By Dr. Jim Mercola

Deceptive and manipulative public relations strategies are the standard approach of the chemical industry.

People may believe chemical companies would strive to create chemicals that are as harmless as possible, and to provide strict safety instructions for use when they’re not, but history has shown that this isn’t the case.

Instead, the industry promotes chemicals as harmless even when they are well aware of the risks.

What’s worse, companies have been repeatedly found to have lied to federal and local regulators, consumers, and even their own employees about the toxicity of various chemicals.

They have also willfully ignored pollution problems caused by their activities. A classic example of this is the recent article I posted on the use of lead by the gasoline industry, which dumped millions of tons of lead into the environment over 80 years.

‘Epic’ Legal Battle Against DuPont Sheds Light on Deceptive Practices

DuPont is one such company, which has recently seen a slew of negative press following the filing of thousands of personal injury claims in what The Intercept1 calls “an epic legal battle” against the company — a battle that has been waged for the last 15 years, with little media coverage.

According to The Intercept:

“Concerns about the safety of Teflon, C8, and other long-chain perfluorinated chemicals first came to wide public attention more than a decade ago, but the story of DuPont’s long involvement with C8 has never been fully told…

[A] long trail of documents has emerged that casts new light on C8, DuPont, and the fitful attempts of the Environmental Protection Agency to deal with a threat to public health.

This story is based on many of those documents, which until they were entered into evidence for these trials had been hidden away in DuPont’s files.

Among them are write-ups of experiments on rats, dogs, and rabbits showing that C8 was associated with a wide range of health problems that sometimes killed the lab animals.”


DuPont’s Toxic Legacy: PFOAs

Perfluorooctanoic acid (PFOA, also known as C8), was an essential ingredient in DuPont’s non-stick cookware for decades.

The chemical is also used in hundreds of other non-stick and stain-resistant products, from microwave popcorn bags and fast-food wrappers to waterproof clothing and soil-repellant carpet and furniture treatments.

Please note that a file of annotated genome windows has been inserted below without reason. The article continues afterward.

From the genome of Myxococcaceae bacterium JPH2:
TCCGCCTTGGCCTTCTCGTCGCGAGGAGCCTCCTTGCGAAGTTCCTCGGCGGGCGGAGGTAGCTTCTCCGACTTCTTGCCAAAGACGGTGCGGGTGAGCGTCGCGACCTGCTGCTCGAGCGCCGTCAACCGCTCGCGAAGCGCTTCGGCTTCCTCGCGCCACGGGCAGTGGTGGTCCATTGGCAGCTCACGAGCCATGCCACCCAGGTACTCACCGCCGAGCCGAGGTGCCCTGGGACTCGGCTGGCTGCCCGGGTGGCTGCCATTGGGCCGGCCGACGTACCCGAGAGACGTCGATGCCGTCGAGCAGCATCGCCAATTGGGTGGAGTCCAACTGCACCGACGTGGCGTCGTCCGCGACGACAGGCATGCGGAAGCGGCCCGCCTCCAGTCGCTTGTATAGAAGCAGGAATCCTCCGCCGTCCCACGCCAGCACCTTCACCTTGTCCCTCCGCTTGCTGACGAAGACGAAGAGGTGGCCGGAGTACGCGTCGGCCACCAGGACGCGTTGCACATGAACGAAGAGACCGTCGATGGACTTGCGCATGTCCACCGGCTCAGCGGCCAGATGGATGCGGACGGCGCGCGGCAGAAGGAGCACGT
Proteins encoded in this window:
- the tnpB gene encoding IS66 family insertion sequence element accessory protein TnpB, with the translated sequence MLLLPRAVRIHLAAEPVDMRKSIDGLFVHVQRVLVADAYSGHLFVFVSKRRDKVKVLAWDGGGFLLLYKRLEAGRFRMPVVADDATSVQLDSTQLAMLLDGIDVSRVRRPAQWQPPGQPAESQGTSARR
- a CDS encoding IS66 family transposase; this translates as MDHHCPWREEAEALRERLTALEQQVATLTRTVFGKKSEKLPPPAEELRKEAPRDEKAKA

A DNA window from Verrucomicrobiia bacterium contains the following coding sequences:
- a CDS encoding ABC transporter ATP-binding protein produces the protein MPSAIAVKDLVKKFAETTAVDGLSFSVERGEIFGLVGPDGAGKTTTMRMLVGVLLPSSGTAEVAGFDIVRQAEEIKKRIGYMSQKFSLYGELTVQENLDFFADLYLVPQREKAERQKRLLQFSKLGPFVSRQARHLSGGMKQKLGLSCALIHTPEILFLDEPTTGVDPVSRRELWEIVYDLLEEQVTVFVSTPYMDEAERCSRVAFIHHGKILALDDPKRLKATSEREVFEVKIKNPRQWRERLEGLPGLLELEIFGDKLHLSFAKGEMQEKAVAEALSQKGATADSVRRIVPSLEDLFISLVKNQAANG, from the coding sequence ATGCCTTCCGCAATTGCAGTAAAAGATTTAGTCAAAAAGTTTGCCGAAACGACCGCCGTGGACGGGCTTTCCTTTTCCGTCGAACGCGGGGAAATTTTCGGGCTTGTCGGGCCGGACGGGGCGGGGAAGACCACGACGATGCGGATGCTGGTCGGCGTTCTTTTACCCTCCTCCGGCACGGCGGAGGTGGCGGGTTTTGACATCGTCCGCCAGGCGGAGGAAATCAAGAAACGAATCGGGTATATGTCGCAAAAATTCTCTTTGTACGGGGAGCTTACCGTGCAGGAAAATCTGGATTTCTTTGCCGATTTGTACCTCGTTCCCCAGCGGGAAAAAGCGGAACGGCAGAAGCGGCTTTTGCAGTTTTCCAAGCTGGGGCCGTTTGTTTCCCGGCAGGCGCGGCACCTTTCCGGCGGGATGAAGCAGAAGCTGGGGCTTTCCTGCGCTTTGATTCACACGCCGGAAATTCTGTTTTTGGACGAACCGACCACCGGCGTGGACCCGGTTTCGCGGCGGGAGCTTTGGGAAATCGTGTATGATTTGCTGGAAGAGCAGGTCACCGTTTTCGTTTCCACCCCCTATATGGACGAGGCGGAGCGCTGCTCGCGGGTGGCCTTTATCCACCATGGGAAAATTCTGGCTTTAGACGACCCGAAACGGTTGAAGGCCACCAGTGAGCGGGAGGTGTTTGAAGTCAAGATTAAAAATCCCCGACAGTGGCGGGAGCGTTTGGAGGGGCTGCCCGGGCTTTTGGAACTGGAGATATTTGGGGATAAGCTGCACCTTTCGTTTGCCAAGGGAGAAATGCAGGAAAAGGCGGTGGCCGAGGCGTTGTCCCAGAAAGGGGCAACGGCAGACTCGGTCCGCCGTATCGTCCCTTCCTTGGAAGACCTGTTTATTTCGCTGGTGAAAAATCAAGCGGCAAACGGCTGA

It’s also found in flame retardant chemicals, and hence items treated with flame retardants, which run the gamut from children’s items to furniture and electronics.

PFOA is a fluorinated chemical — it’s the fluorine atoms that provide that hallmark slipperiness. I first became aware of the dangers of fluoride-impregnated non-stick coatings back in 2001, and have warned about using such products ever since.

According to the CDC’s “Fourth National Report on Human Exposure to Environmental Chemicals,”2 published in 2009, 12 different perfluorinated compounds (PFCs) were detected in Americans, including PFOA.

According to the Agency for Toxic Substances & Disease Registry (ATSDR):3

“Once in your body, perfluoroalkyls tend to remain unchanged for long periods of time. The most commonly used perfluoroalkyls (PFOA and PFOS) stay in the body for many years. It takes approximately four years for the level in the body to go down by half, even if no more is taken in.”

While there’s a dizzying array of chemical names in this group of chemicals, if an item is either non-stick, waterproof, or stain-resistant, it has some type of fluoride-impregnated coating that provides the slipperiness, and you can assume it can be problematic.

Internal Documents Suggest DuPont Hid Harms of PFOA

PFOA is now the subject of about 3,500 personal injury claims against DuPont, including 37 claims for wrongful death.

This legal process has uncovered hundreds of internal documents revealing that DuPont knew of the chemical’s danger to the public and employees, probably as early as 1961, yet continued using it without warning of its risks.